Buy The Best Ornamental Hebe Plants
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This Warm November Weather is still Good for Planting!
Hebes are attractive, flowering, low evergreen edging plants that do well in containers and thrive in sunny coastal sites.
They are hardy, but not recommended for borders in colder inland and Northern parts of Scotland, where the cold tends to damage the foliage.
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Your Hebe plants are delivered by mail order direct from our nursery, along with expert advice, friendly support, plus our Replacement Guarantee and Free Returns, so you can give them a whirl with complete confidence.
Hebes are versatile evergreen shrubs that can serve as border specimens, patio plants in pots, or as attractive ornamental hedging.
The best time to clip your Hebes is right after they flower: you are deadheading & tidying all in one go.
This stops the production of seeds, which gives the plants more energy for lush new growth.
How to Trim Hebes
Small Leaf Varieties
- Simply trim lightly after flowering to tidy.
Large Leaf Varieties
- As necessary, trim lightly, or prune off up to 25% of the plant. This harder pruning helps to maintain an attractively tight, bushy shape, especially with mature plants that have reached the desired size.
Restoring Overgrown Hebes
There are two main ways to restore an old Hebe with sparse or floppy growth. Do this in Spring, April is ideal.
Always make your pruning cuts above a node (the horizontal lines on the stems), which is where the new growth emerges.
Method One (Best for Plants under 1.5 metres):
- Halve the length of all the stems.
- This leaves the plant looking neater in the short term, but doesn't give the best possible regrowth from ground level if your plant is very big.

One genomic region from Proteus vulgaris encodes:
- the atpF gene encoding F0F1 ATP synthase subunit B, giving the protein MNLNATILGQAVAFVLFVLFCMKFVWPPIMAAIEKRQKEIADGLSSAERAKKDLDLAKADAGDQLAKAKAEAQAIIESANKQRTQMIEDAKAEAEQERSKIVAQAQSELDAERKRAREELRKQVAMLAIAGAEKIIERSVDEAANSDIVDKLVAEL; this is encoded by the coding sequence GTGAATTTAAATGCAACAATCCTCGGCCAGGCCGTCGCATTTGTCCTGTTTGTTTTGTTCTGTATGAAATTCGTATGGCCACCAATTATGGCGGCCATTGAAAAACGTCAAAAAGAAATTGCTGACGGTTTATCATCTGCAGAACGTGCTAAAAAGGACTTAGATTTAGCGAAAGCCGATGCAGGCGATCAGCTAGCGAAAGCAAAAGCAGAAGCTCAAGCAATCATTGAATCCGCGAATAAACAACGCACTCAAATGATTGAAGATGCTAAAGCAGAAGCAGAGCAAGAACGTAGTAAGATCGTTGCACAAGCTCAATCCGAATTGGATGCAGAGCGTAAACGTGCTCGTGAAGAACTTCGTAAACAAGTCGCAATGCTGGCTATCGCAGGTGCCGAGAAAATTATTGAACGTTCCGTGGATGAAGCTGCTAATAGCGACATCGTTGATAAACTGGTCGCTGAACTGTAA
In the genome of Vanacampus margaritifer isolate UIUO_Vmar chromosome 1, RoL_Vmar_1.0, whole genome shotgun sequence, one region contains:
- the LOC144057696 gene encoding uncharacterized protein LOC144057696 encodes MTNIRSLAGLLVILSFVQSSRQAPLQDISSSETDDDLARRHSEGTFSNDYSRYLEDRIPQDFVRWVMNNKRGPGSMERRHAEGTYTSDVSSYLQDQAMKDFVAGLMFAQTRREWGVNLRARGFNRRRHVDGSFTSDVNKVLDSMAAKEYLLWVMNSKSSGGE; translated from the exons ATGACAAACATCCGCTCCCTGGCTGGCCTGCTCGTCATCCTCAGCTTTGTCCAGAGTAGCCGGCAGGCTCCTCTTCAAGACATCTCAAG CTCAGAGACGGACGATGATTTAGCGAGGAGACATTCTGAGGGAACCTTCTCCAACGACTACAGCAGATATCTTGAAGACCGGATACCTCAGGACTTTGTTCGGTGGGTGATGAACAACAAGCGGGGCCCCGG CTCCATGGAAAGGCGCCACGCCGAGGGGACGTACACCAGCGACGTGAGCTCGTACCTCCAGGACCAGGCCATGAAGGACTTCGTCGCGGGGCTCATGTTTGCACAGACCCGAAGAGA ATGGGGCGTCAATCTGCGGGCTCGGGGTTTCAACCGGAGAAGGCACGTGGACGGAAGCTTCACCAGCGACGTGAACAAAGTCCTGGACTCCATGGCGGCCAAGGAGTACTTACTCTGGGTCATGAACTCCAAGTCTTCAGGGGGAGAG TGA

Method Two (Best for Plants over 1.5 metres):
- Cut all but one large, healthy stem down to 40-45 cm above ground level.
- Leave that one large stem untouched until the following year, then prune it hard as above.
- This leaves the plant looking a big messy for a year, but it gives the best possible regrowth from ground level.
Tidying a Slightly Overgrown Hebe Hedge
If you have a hebe hedge that is only a bit neglected, you can prune its sides back in stages over two Springs (April is ideal):
- In the first Spring, prune the hedge's height down to the desired level, and cut back the side that gets the most sun by 50%. Only trim the other side lightly after flowering.
- The next Spring, cut the other side back by 50%, and lightly trim the top and the side you cut back the previous year after flowering.
Remember that Hebes are very easy to propagate from cuttings, so after trimming time is a great time to pot up some new plants for the future.
Where are Hebes native?
Hebes are native to New Zealand, the Polynesian island Rapa Iti, the Falkland Islands, and parts of South America
Are Hebes the same as Shrubby Veronicas?
Yes, Hebes are the same as Shrubby Veronicas. Every gardener will be familiar with the perennial weeds known as Speedwell (Veronica filliformis and V. chamaedrys), which have dainty little blue flowers but spread aggressively.
The genus was originally classified as Veronica, but (allegedly after winning a drinking competition) that name was retired in 1929 by the notorious botanists Leonard Cockayne and H H Allen, and replaced with Hebe.
However, 21st Century analyses have shown that Hebes are indeed part of the Veronica genus, which the Royal Horticultural Society officially recognises, but after almost a century it's awkward to go back with the name!
What is the best place to learn about Hebes?
The best place to learn about Hebes online is the Hebe Society, founded in 1985, which is affiliated with the RHS, and the New Zealand Alpine Garden Society.
It is an excellent resource on all sorts of New Zealand plants, and maintains a list of national collections you can visit, such as The Douglas Chalk Collection at Plumpton College in East Sussex.
Who is Hebe in Greek Mythology?
In Greek mythology, Hebe is the daughter of Zeus and Hera, first of the younger gods, entrusted by her Olympian parents with serving their ambrosia, and who became the afterlife wife of Heracles after personally ferrying his soul up to their realm.
She embodies the association between youthfulness and the restorative fruit of forgiveness: Hebes are not that long-lived in the scheme of things, therefore they are always young, and they are very "forgiving" - easy to propagate continually from cuttings.